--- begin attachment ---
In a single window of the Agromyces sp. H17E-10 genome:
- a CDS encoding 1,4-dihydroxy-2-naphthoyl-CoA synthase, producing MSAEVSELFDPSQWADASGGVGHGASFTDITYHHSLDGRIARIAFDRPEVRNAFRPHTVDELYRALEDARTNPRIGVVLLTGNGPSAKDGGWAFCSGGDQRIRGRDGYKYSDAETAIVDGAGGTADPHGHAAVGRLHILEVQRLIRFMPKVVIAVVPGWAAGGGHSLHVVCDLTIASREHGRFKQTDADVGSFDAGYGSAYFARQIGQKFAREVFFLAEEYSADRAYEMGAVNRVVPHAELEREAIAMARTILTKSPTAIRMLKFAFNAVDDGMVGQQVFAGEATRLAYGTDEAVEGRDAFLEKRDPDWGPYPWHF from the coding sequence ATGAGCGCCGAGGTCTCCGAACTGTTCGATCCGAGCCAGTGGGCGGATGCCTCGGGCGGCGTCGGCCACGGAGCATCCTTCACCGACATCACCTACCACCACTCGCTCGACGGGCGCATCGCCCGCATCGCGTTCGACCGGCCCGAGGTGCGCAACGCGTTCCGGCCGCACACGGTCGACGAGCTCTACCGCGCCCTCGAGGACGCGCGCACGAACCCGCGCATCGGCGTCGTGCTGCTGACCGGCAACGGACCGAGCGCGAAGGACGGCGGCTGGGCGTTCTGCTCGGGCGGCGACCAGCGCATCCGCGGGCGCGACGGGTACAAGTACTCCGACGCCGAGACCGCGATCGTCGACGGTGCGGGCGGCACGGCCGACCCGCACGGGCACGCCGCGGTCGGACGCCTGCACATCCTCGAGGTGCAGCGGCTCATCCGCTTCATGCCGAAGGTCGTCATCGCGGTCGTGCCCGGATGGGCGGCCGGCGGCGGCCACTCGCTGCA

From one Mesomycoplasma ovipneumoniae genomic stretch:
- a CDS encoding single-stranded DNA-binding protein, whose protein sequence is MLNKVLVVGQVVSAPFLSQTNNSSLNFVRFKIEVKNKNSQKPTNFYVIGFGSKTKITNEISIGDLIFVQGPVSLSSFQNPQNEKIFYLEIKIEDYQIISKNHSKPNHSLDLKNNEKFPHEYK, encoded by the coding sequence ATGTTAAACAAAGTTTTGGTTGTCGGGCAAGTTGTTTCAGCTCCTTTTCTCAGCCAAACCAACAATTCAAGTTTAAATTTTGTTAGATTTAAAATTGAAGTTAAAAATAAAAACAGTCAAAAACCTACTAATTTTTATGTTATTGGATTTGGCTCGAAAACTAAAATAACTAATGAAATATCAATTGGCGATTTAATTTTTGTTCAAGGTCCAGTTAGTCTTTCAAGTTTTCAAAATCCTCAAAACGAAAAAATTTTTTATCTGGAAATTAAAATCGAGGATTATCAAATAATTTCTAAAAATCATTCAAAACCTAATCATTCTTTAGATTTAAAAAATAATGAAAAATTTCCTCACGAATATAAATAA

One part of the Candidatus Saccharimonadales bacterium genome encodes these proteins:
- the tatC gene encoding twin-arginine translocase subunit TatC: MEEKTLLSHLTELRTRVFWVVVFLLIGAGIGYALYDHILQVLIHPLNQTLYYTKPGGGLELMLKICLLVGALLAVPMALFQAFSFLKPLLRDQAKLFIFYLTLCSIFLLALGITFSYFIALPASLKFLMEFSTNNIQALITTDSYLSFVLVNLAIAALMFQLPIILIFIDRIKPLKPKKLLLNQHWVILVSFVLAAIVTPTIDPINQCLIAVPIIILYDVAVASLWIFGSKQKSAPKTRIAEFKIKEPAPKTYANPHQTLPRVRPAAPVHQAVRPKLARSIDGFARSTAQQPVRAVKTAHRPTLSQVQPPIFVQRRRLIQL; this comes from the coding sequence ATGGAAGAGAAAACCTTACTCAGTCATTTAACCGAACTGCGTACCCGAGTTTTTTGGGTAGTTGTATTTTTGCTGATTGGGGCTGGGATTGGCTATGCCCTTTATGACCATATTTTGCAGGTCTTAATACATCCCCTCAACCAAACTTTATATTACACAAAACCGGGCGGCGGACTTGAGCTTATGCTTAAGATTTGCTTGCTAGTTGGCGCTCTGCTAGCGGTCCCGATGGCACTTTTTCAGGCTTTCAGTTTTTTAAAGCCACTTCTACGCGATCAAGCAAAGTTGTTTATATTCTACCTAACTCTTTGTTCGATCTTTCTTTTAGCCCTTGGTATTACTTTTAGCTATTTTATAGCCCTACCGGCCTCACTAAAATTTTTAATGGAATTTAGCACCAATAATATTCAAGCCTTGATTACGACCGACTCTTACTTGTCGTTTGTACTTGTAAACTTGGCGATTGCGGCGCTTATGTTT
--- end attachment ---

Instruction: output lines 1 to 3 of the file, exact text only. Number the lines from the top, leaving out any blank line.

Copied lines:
In a single window of the Agromyces sp. H17E-10 genome:
- a CDS encoding 1,4-dihydroxy-2-naphthoyl-CoA synthase, producing MSAEVSELFDPSQWADASGGVGHGASFTDITYHHSLDGRIARIAFDRPEVRNAFRPHTVDELYRALEDARTNPRIGVVLLTGNGPSAKDGGWAFCSGGDQRIRGRDGYKYSDAETAIVDGAGGTADPHGHAAVGRLHILEVQRLIRFMPKVVIAVVPGWAAGGGHSLHVVCDLTIASREHGRFKQTDADVGSFDAGYGSAYFARQIGQKFAREVFFLAEEYSADRAYEMGAVNRVVPHAELEREAIAMARTILTKSPTAIRMLKFAFNAVDDGMVGQQVFAGEATRLAYGTDEAVEGRDAFLEKRDPDWGPYPWHF from the coding sequence ATGAGCGCCGAGGTCTCCGAACTGTTCGATCCGAGCCAGTGGGCGGATGCCTCGGGCGGCGTCGGCCACGGAGCATCCTTCACCGACATCACCTACCACCACTCGCTCGACGGGCGCATCGCCCGCATCGCGTTCGACCGGCCCGAGGTGCGCAACGCGTTCCGGCCGCACACGGTCGACGAGCTCTACCGCGCCCTCGAGGACGCGCGCACGAACCCGCGCATCGGCGTCGTGCTGCTGACCGGCAACGGACCGAGCGCGAAGGACGGCGGCTGGGCGTTCTGCTCGGGCGGCGACCAGCGCATCCGCGGGCGCGACGGGTACAAGTACTCCGACGCCGAGACCGCGATCGTCGACGGTGCGGGCGGCACGGCCGACCCGCACGGGCACGCCGCGGTCGGACGCCTGCACATCCTCGAGGTGCAGCGGCTCATCCGCTTCATGCCGAAGGTCGTCATCGCGGTCGTGCCCGGATGGGCGGCCGGCGGCGGCCACTCGCTGCA

From one Mesomycoplasma ovipneumoniae genomic stretch: